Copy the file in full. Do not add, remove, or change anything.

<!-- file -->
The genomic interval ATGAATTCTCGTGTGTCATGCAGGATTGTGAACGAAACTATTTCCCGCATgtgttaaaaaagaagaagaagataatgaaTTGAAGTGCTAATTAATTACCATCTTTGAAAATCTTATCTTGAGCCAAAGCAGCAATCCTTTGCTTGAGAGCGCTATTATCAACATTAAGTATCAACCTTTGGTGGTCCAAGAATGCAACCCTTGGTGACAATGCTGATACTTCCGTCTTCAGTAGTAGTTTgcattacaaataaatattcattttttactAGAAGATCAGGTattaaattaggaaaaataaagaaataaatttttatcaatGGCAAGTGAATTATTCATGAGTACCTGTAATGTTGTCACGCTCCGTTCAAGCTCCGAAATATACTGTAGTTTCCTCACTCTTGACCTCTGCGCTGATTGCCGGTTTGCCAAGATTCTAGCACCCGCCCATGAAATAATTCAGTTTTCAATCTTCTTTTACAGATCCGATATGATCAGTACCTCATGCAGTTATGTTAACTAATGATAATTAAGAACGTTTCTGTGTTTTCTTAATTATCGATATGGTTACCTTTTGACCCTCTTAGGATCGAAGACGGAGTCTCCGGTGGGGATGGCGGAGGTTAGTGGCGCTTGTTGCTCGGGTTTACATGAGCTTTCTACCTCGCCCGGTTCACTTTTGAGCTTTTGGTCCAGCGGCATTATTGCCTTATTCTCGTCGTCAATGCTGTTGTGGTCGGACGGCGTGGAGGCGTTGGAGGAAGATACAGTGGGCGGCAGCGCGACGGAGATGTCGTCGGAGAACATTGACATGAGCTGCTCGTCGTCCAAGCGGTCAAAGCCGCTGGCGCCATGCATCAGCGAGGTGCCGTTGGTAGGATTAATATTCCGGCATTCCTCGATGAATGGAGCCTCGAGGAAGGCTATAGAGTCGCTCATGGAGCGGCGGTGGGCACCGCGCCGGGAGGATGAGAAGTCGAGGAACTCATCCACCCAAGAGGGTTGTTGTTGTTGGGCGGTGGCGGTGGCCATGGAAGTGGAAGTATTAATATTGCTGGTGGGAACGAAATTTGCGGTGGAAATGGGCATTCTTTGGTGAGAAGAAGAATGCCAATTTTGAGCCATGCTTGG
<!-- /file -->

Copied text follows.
The genomic interval ATGAATTCTCGTGTGTCATGCAGGATTGTGAACGAAACTATTTCCCGCATgtgttaaaaaagaagaagaagataatgaaTTGAAGTGCTAATTAATTACCATCTTTGAAAATCTTATCTTGAGCCAAAGCAGCAATCCTTTGCTTGAGAGCGCTATTATCAACATTAAGTATCAACCTTTGGTGGTCCAAGAATGCAACCCTTGGTGACAATGCTGATACTTCCGTCTTCAGTAGTAGTTTgcattacaaataaatattcattttttactAGAAGATCAGGTattaaattaggaaaaataaagaaataaatttttatcaatGGCAAGTGAATTATTCATGAGTACCTGTAATGTTGTCACGCTCCGTTCAAGCTCCGAAATATACTGTAGTTTCCTCACTCTTGACCTCTGCGCTGATTGCCGGTTTGCCAAGATTCTAGCACCCGCCCATGAAATAATTCAGTTTTCAATCTTCTTTTACAGATCCGATATGATCAGTACCTCATGCAGTTATGTTAACTAATGATAATTAAGAACGTTTCTGTGTTTTCTTAATTATCGATATGGTTACCTTTTGACCCTCTTAGGATCGAAGACGGAGTCTCCGGTGGGGATGGCGGAGGTTAGTGGCGCTTGTTGCTCGGGTTTACATGAGCTTTCTACCTCGCCCGGTTCACTTTTGAGCTTTTGGTCCAGCGGCATTATTGCCTTATTCTCGTCGTCAATGCTGTTGTGGTCGGACGGCGTGGAGGCGTTGGAGGAAGATACAGTGGGCGGCAGCGCGACGGAGATGTCGTCGGAGAACATTGACATGAGCTGCTCGTCGTCCAAGCGGTCAAAGCCGCTGGCGCCATGCATCAGCGAGGTGCCGTTGGTAGGATTAATATTCCGGCATTCCTCGATGAATGGAGCCTCGAGGAAGGCTATAGAGTCGCTCATGGAGCGGCGGTGGGCACCGCGCCGGGAGGATGAGAAGTCGAGGAACTCATCCACCCAAGAGGGTTGTTGTTGTTGGGCGGTGGCGGTGGCCATGGAAGTGGAAGTATTAATATTGCTGGTGGGAACGAAATTTGCGGTGGAAATGGGCATTCTTTGGTGAGAAGAAGAATGCCAATTTTGAGCCATGCTTGG